Let's do silver coins first, as this is where I see the most damage being done: If you find a silver coin (dated 1964 or earlier for most US coins) with your metal detector, with soil stuck on the surface of the coin, rubbing it in the field is as bad as cleaning it. The soil is VERY abrasive and leaves hairline scratches, the same as many harsh cleaning methods. Regardless of the condition of the coin, poor to mint state, soil rubbed across the surface will leave scratches that downgrade any potential value the coin may have. Don't rub silver coins fresh from the ground.
So you're saying to yourself, so then, Mr. Smarty Pants, how do I get the dirt off this coin so I
Still not clean enough? Mild liquid soap and a soft toothbrush (with a light touch) can be used, but be aware, this technique may damage the coin by causing scratches. If a grain of soil gets stuck in the bristles, as you brush and drag it over the surface it will leave fine scratches. I usually put a few drops of dish washing soap on a CLEAN soft toothbrush and tap at the surface while running it under the tap, rather than brushing across it. This loosens the dirt and washes it away rather than allowing it to scratch the coin.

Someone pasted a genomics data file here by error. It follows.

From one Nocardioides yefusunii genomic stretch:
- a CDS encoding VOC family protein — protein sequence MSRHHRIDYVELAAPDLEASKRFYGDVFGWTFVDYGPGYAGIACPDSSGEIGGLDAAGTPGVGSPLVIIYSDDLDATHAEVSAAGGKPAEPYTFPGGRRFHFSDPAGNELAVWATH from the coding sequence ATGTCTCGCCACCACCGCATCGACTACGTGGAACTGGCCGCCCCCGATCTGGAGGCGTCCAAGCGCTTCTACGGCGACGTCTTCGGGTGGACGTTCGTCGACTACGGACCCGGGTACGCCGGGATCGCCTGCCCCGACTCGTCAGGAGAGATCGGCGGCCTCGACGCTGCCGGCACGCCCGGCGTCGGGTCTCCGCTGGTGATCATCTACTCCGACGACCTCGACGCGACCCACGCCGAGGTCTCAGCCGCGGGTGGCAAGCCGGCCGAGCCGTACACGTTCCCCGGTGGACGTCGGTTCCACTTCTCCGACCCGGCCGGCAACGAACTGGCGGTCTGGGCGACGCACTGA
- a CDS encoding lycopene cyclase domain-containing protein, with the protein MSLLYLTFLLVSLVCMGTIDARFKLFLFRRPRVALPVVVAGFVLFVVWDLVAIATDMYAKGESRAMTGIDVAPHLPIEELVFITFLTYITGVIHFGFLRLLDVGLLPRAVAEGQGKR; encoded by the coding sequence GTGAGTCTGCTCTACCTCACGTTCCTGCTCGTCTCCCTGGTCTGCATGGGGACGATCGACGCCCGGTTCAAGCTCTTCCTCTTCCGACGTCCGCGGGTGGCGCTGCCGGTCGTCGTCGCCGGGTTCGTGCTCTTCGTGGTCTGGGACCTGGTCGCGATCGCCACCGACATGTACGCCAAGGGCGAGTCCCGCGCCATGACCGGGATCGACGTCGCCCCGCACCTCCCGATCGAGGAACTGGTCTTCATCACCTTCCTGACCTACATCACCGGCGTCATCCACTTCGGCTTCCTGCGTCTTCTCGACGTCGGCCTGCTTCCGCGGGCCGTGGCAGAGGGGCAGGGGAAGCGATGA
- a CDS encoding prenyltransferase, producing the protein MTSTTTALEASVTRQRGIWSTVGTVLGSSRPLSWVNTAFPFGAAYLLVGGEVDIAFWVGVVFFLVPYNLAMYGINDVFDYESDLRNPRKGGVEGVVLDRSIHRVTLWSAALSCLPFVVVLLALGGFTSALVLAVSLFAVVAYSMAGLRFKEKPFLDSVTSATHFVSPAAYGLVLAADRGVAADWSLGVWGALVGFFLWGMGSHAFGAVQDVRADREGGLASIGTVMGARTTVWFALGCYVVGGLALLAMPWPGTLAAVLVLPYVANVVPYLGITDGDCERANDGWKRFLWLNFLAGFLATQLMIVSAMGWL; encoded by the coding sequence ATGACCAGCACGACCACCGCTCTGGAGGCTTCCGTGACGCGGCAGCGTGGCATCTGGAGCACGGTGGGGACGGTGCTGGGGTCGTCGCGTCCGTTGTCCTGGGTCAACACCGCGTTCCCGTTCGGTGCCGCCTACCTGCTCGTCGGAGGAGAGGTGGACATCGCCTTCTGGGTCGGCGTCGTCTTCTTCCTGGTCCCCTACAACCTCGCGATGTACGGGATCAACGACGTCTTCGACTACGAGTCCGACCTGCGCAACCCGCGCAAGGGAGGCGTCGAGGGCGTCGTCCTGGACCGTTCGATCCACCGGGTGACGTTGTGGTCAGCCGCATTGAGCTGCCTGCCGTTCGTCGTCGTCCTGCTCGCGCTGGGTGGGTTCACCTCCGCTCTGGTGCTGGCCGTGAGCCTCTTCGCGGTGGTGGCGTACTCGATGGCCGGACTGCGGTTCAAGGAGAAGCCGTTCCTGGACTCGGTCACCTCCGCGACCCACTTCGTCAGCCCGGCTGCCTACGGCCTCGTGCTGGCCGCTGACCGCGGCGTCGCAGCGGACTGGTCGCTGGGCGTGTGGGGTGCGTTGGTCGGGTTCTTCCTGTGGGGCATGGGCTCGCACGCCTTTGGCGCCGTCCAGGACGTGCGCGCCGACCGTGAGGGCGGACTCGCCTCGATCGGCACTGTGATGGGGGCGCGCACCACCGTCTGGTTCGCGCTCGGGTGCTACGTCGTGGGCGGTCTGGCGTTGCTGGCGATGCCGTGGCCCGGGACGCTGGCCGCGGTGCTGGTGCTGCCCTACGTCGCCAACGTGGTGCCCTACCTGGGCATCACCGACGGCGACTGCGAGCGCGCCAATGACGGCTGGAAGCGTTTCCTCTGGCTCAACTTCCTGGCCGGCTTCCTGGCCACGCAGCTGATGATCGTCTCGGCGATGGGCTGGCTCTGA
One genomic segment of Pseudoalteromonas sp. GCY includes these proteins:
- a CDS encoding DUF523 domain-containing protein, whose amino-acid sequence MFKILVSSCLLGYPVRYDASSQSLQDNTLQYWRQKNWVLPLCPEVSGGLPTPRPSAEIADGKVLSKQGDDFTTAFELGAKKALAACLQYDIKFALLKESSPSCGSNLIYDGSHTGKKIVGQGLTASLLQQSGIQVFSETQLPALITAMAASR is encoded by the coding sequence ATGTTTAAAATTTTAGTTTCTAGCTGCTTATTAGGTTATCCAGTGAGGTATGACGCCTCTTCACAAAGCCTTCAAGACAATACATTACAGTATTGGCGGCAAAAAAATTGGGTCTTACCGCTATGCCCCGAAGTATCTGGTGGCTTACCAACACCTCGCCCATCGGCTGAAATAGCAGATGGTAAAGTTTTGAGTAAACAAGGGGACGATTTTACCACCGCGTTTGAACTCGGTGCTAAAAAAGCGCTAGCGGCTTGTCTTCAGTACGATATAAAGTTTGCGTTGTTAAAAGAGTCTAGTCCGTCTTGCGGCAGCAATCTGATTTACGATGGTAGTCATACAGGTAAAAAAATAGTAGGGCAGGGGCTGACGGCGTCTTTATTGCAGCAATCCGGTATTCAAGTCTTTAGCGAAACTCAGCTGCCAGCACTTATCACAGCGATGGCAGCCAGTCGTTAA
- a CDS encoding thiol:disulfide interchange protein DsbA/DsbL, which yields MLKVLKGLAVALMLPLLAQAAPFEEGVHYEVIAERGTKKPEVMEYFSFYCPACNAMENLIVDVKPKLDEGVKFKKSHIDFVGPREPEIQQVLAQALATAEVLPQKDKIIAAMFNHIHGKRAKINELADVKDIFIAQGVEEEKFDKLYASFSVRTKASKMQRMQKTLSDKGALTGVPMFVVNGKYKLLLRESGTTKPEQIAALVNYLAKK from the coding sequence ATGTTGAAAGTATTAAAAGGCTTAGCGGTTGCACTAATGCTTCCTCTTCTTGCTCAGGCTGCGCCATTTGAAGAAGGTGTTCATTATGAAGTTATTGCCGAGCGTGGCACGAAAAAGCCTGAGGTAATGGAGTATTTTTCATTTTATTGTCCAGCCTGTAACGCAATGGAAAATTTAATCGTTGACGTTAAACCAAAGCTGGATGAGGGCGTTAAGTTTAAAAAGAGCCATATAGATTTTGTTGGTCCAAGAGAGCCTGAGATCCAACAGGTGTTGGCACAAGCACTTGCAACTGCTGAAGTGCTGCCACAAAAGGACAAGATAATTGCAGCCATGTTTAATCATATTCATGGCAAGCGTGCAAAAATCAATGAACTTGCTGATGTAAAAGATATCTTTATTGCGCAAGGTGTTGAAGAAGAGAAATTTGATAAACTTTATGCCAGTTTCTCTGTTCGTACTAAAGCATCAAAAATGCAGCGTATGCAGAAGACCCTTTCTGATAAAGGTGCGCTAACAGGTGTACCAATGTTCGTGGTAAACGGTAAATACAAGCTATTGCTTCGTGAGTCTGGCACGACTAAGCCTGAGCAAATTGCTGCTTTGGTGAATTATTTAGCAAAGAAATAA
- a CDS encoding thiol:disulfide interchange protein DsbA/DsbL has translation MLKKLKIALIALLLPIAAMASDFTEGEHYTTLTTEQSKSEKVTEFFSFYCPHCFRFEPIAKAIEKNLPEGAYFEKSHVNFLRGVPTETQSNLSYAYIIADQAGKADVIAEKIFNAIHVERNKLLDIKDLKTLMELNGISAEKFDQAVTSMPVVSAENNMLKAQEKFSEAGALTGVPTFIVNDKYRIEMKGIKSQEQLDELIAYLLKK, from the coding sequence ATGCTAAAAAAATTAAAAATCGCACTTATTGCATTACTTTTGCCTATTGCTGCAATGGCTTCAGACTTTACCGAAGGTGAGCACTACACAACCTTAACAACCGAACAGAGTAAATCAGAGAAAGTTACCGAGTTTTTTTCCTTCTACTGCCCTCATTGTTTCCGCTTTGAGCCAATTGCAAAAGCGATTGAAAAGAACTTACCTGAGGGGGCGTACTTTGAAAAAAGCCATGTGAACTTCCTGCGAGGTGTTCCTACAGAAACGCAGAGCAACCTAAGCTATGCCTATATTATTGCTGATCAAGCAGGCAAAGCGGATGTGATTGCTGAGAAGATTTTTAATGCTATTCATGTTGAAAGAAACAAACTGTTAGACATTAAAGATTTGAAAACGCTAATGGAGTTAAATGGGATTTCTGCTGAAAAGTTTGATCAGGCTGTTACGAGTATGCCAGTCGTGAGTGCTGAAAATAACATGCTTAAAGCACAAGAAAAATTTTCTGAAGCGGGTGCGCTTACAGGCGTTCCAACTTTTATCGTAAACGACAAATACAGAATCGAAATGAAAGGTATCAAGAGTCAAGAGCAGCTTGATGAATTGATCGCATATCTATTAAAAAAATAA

Heavy green or black corrosion adhering to the surface can be removed with simple homemade electrolysis units. http://gometaldetecting.com/electrolysis_cleaning.htm Carefully applied, sometimes these coins can retain their value and not appear cleaned. This takes practice and careful steady observation of the process.
Commercially sold rust removers, such as CLR or coffee pot cleaners can remove rust stains on silver coins, but be aware these are mild acids and will etch (damage) the surfaces of coins. I leave rust stains on the coins I find, as I think it makes them more interesting.
So now that I've got the warnings out of the way, and feel confident you won't take your Dremel tool to that 1876 seated dime, there are a lot of coins where condition isn't that important. You just found a worn 1946 Roosevelt dime. Go ahead, rub it, clean it, buff it with silver polish if you must... it is a common coin and has little value over it's silver content.